Years of Track Work Ahead for Metro

Weekend repairs part of NTSB recommendations from 2009 collision.

As trains roared in and out of the Shady Grove station Friday, hoards of people hopped on trains just as fast as the rail cars emptied out. Ernesto Mendoza came up the escalator and walked to the first open door he saw on a train heading downtown. 

He relies on the Red Line to get to and from his job at a Washington restaurant. With track work preventing full train service, Mendoza, 38, said he has to leave his Gaithersburg home at least 45 minutes earlier in weekends to make sure he arrives at work on time.

“I don’t mind it too much especially now that the weather is changing,” Mendoza said. “I just wish they would hurry and finish the track work.”

The weekend track work will jumble commutes around Washington at least through 2017.

Each weekend along one or more of the lines, the Washington Metropolitan Area Transportation Authority will be making repairs to tracks, especially along Metro’s busiest stretches along the Red and Orange lines.

Metro spokeswoman Caroline Lukas said for years prior to the tragic train crash in June of 2009 the transit company lacked in making track repairs.

“The primary cause of the track work is to increase overall safety,” Lukas said. “We’re doing a lot of catch up now.”

Almost a year into the $5 billion Metro Forward project, the intense track work will ease over time, said Dan Stessel, another spokesman for Metro. He said funding for the project is coming from the federal Passenger Rail Investment and Improvement Act of 2008 (PRIIA). The law provides $150 million a year and Washington, D.C., Virginia and Maryland contribute $50 million each. The funding is separate from the operation budget, which is funded by passenger fares, Stessel said.

Stessel said he is aware of the complaints received by Metro from passengers but he’s also aware of the compliments for the work that will make the aging rail system safer. He said Metro offers free shuttle buses for passengers to help them connect with other trains as they venture around areas track work is being done in.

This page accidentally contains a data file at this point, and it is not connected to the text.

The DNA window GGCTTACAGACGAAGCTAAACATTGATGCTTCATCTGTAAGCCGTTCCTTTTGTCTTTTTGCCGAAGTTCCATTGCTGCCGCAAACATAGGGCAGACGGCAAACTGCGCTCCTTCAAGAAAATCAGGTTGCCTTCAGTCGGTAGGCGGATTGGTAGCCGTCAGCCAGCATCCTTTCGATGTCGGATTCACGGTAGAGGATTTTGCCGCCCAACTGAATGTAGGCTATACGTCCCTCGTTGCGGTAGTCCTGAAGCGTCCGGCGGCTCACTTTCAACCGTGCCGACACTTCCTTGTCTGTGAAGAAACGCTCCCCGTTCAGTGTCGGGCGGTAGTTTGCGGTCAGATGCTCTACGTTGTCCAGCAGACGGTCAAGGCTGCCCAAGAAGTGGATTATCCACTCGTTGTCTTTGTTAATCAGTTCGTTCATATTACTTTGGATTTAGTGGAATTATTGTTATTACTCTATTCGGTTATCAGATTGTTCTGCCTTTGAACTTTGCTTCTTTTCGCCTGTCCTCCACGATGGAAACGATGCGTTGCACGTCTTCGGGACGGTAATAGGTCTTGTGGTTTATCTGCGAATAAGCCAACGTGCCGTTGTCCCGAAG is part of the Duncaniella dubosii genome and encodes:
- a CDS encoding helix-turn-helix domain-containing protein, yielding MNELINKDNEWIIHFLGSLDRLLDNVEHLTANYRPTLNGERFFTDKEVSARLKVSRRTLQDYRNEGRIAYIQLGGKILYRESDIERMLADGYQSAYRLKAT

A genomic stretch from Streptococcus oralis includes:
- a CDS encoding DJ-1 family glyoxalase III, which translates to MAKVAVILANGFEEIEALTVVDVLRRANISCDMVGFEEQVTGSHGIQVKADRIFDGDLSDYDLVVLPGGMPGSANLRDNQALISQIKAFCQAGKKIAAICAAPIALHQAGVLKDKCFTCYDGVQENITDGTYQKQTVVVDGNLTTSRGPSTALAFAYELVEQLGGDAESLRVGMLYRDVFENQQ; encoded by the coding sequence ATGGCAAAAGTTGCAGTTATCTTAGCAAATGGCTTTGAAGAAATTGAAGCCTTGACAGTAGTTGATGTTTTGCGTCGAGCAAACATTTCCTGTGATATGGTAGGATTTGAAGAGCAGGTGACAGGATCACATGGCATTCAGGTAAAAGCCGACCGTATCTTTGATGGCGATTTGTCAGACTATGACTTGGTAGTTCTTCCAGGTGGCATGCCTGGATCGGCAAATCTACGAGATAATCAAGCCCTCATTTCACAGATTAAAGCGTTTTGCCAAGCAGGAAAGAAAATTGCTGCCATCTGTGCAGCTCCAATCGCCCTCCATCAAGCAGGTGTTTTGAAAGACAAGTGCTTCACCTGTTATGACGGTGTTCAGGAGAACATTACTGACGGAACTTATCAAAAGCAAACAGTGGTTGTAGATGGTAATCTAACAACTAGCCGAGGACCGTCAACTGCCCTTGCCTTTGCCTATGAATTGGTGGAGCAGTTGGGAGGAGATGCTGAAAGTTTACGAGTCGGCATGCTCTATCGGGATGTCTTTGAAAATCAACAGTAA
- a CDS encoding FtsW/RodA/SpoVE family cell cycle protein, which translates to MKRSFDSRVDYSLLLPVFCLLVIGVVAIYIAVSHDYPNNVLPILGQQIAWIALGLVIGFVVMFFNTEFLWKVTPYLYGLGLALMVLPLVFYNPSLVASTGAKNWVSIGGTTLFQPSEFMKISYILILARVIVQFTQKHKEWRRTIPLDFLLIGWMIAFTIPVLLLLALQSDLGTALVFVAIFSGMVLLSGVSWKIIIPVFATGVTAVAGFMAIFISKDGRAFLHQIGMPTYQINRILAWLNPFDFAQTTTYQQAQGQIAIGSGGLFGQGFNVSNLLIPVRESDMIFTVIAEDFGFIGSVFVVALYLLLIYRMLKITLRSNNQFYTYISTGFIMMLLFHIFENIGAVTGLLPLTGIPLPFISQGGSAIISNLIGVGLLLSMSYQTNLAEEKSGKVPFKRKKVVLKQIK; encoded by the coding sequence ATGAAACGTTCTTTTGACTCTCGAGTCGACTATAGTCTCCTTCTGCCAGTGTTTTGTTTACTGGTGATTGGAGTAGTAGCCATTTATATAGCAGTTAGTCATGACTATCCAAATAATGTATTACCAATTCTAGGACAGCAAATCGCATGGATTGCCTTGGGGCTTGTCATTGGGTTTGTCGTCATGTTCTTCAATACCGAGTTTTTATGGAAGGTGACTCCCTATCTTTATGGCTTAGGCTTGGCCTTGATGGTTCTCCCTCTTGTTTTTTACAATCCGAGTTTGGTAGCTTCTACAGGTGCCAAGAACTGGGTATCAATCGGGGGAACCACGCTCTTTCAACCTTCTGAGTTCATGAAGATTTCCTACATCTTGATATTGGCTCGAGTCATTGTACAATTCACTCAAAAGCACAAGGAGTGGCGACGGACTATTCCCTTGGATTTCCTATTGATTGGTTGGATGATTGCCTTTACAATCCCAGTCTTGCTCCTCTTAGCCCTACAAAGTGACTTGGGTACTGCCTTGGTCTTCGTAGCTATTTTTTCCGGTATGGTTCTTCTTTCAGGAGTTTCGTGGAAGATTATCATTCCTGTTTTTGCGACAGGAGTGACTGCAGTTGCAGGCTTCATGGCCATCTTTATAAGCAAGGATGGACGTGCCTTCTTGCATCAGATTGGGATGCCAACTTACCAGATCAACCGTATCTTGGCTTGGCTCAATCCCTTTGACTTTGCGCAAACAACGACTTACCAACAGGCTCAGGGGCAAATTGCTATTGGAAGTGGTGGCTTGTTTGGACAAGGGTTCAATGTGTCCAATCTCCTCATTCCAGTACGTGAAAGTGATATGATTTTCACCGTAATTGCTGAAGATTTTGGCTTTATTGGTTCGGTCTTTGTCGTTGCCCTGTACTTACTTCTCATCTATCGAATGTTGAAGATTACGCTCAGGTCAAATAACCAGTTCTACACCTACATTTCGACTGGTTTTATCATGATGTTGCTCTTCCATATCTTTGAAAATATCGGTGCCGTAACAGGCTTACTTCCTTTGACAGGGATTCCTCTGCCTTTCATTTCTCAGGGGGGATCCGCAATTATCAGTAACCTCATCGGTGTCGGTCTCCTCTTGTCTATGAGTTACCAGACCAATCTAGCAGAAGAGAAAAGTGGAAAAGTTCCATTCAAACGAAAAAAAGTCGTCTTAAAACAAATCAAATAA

The National Transportation Safety Board recommended a lot of track repairs be made after the tragic train crash that killed eight passengers and an operator on the Red Line when two trains collided. In July 2010, NTSB found the accident was a failure of the track circuit modules that caused the automatic train control system to lose detection of one train, allowing a second train to strike it from the rear, according to a release from the safety organization. The NTSB also cited Metro for its failure to ensure that a verification test developed after a 2005 incident near Rosslyn station was used system wide. This test would have identified the faulty track circuit before the accident, according to the release.

“From a customer perspective, all they see is they have to wait an extra 15-minutes they have to wait,” Stessel said.

Jennifer Parsons said she doesn’t mind the track work on weekends if it will make her weekday commute from West Falls Church, in Virginia, to Metro Center during the week. The Red Line averages more than 270,000 passengers a day during the week making it the busiest line in the system. The Orange Line, which Parsons, of Falls Church, takes daily, averages more than 180,000 passengers’ daily, the second busiest line.

“I’d rule on the side of safety all the time,” Parsons said. “I have a family to live for and if Metro says I have to wait longer for a train on the weekend if I want to go into the city, so be it. Better to be safe than sorry.”

For more information on Metro’s weekend track work, click here.


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